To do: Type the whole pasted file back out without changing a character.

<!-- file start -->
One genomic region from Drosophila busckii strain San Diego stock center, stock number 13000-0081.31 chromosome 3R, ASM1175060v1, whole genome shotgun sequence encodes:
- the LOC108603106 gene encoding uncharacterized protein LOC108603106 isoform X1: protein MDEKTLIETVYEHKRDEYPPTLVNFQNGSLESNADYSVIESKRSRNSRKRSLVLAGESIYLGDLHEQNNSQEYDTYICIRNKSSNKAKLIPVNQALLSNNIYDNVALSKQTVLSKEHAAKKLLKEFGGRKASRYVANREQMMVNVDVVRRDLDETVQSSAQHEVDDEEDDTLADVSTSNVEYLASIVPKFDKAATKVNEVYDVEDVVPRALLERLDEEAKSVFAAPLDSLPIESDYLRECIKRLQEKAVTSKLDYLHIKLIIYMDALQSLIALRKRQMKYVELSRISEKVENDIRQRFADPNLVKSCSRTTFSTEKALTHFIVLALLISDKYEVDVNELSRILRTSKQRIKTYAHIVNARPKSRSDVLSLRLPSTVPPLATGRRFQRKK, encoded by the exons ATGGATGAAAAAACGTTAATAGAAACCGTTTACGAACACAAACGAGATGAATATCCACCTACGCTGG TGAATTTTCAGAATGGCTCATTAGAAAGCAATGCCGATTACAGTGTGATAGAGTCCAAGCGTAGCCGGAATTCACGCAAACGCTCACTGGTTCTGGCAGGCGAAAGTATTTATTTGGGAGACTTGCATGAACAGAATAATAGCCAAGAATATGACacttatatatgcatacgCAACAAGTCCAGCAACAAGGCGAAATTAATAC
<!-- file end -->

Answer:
One genomic region from Drosophila busckii strain San Diego stock center, stock number 13000-0081.31 chromosome 3R, ASM1175060v1, whole genome shotgun sequence encodes:
- the LOC108603106 gene encoding uncharacterized protein LOC108603106 isoform X1: protein MDEKTLIETVYEHKRDEYPPTLVNFQNGSLESNADYSVIESKRSRNSRKRSLVLAGESIYLGDLHEQNNSQEYDTYICIRNKSSNKAKLIPVNQALLSNNIYDNVALSKQTVLSKEHAAKKLLKEFGGRKASRYVANREQMMVNVDVVRRDLDETVQSSAQHEVDDEEDDTLADVSTSNVEYLASIVPKFDKAATKVNEVYDVEDVVPRALLERLDEEAKSVFAAPLDSLPIESDYLRECIKRLQEKAVTSKLDYLHIKLIIYMDALQSLIALRKRQMKYVELSRISEKVENDIRQRFADPNLVKSCSRTTFSTEKALTHFIVLALLISDKYEVDVNELSRILRTSKQRIKTYAHIVNARPKSRSDVLSLRLPSTVPPLATGRRFQRKK, encoded by the exons ATGGATGAAAAAACGTTAATAGAAACCGTTTACGAACACAAACGAGATGAATATCCACCTACGCTGG TGAATTTTCAGAATGGCTCATTAGAAAGCAATGCCGATTACAGTGTGATAGAGTCCAAGCGTAGCCGGAATTCACGCAAACGCTCACTGGTTCTGGCAGGCGAAAGTATTTATTTGGGAGACTTGCATGAACAGAATAATAGCCAAGAATATGACacttatatatgcatacgCAACAAGTCCAGCAACAAGGCGAAATTAATAC